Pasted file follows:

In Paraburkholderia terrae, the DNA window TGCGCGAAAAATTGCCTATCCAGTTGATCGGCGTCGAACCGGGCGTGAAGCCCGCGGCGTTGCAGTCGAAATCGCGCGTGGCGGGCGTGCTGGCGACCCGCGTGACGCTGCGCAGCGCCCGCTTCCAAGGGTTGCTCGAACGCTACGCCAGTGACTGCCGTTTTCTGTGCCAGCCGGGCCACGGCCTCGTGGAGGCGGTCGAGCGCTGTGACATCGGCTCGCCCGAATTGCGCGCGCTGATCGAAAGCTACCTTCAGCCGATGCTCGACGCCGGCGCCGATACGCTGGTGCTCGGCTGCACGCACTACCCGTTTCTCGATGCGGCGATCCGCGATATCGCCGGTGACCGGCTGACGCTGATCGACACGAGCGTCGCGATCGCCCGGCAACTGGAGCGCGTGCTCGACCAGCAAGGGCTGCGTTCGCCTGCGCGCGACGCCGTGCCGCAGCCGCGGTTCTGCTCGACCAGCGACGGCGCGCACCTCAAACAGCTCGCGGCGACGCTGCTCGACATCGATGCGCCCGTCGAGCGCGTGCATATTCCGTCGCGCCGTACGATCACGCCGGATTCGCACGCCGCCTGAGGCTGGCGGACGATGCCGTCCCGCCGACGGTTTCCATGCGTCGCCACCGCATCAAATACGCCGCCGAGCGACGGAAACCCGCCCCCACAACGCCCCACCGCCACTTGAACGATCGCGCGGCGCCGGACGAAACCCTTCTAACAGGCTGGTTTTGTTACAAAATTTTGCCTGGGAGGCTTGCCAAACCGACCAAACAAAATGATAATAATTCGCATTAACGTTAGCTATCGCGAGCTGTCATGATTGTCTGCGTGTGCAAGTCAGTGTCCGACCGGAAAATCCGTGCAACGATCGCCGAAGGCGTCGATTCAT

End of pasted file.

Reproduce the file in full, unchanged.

In Paraburkholderia terrae, the DNA window TGCGCGAAAAATTGCCTATCCAGTTGATCGGCGTCGAACCGGGCGTGAAGCCCGCGGCGTTGCAGTCGAAATCGCGCGTGGCGGGCGTGCTGGCGACCCGCGTGACGCTGCGCAGCGCCCGCTTCCAAGGGTTGCTCGAACGCTACGCCAGTGACTGCCGTTTTCTGTGCCAGCCGGGCCACGGCCTCGTGGAGGCGGTCGAGCGCTGTGACATCGGCTCGCCCGAATTGCGCGCGCTGATCGAAAGCTACCTTCAGCCGATGCTCGACGCCGGCGCCGATACGCTGGTGCTCGGCTGCACGCACTACCCGTTTCTCGATGCGGCGATCCGCGATATCGCCGGTGACCGGCTGACGCTGATCGACACGAGCGTCGCGATCGCCCGGCAACTGGAGCGCGTGCTCGACCAGCAAGGGCTGCGTTCGCCTGCGCGCGACGCCGTGCCGCAGCCGCGGTTCTGCTCGACCAGCGACGGCGCGCACCTCAAACAGCTCGCGGCGACGCTGCTCGACATCGATGCGCCCGTCGAGCGCGTGCATATTCCGTCGCGCCGTACGATCACGCCGGATTCGCACGCCGCCTGAGGCTGGCGGACGATGCCGTCCCGCCGACGGTTTCCATGCGTCGCCACCGCATCAAATACGCCGCCGAGCGACGGAAACCCGCCCCCACAACGCCCCACCGCCACTTGAACGATCGCGCGGCGCCGGACGAAACCCTTCTAACAGGCTGGTTTTGTTACAAAATTTTGCCTGGGAGGCTTGCCAAACCGACCAAACAAAATGATAATAATTCGCATTAACGTTAGCTATCGCGAGCTGTCATGATTGTCTGCGTGTGCAAGTCAGTGTCCGACCGGAAAATCCGTGCAACGATCGCCGAAGGCGTCGATTCAT